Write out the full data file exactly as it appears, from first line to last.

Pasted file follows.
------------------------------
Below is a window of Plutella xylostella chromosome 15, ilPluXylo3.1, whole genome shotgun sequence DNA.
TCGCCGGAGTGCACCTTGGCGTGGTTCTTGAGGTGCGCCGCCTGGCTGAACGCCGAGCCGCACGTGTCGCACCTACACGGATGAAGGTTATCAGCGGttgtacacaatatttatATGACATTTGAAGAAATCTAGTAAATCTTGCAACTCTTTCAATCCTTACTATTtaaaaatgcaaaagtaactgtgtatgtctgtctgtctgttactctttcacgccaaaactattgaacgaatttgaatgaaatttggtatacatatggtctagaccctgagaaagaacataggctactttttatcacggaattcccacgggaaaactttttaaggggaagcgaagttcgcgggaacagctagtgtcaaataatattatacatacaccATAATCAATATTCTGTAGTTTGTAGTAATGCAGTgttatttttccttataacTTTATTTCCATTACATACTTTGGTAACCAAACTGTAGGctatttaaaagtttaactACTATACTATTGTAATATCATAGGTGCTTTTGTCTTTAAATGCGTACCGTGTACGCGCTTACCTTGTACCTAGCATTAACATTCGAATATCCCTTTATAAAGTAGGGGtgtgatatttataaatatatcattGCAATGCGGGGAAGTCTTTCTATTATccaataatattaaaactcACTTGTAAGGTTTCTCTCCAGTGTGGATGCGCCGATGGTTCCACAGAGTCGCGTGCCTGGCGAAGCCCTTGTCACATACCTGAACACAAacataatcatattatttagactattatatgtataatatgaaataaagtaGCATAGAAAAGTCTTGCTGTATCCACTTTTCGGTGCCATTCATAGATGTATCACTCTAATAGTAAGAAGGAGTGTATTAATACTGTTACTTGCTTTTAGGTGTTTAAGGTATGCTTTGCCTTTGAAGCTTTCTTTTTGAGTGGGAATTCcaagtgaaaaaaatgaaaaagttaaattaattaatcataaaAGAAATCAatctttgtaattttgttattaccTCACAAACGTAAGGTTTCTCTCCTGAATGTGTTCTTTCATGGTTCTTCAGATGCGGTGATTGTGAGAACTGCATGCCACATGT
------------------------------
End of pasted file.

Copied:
Below is a window of Plutella xylostella chromosome 15, ilPluXylo3.1, whole genome shotgun sequence DNA.
TCGCCGGAGTGCACCTTGGCGTGGTTCTTGAGGTGCGCCGCCTGGCTGAACGCCGAGCCGCACGTGTCGCACCTACACGGATGAAGGTTATCAGCGGttgtacacaatatttatATGACATTTGAAGAAATCTAGTAAATCTTGCAACTCTTTCAATCCTTACTATTtaaaaatgcaaaagtaactgtgtatgtctgtctgtctgttactctttcacgccaaaactattgaacgaatttgaatgaaatttggtatacatatggtctagaccctgagaaagaacataggctactttttatcacggaattcccacgggaaaactttttaaggggaagcgaagttcgcgggaacagctagtgtcaaataatattatacatacaccATAATCAATATTCTGTAGTTTGTAGTAATGCAGTgttatttttccttataacTTTATTTCCATTACATACTTTGGTAACCAAACTGTAGGctatttaaaagtttaactACTATACTATTGTAATATCATAGGTGCTTTTGTCTTTAAATGCGTACCGTGTACGCGCTTACCTTGTACCTAGCATTAACATTCGAATATCCCTTTATAAAGTAGGGGtgtgatatttataaatatatcattGCAATGCGGGGAAGTCTTTCTATTATccaataatattaaaactcACTTGTAAGGTTTCTCTCCAGTGTGGATGCGCCGATGGTTCCACAGAGTCGCGTGCCTGGCGAAGCCCTTGTCACATACCTGAACACAAacataatcatattatttagactattatatgtataatatgaaataaagtaGCATAGAAAAGTCTTGCTGTATCCACTTTTCGGTGCCATTCATAGATGTATCACTCTAATAGTAAGAAGGAGTGTATTAATACTGTTACTTGCTTTTAGGTGTTTAAGGTATGCTTTGCCTTTGAAGCTTTCTTTTTGAGTGGGAATTCcaagtgaaaaaaatgaaaaagttaaattaattaatcataaaAGAAATCAatctttgtaattttgttattaccTCACAAACGTAAGGTTTCTCTCCTGAATGTGTTCTTTCATGGTTCTTCAGATGCGGTGATTGTGAGAACTGCATGCCACATGT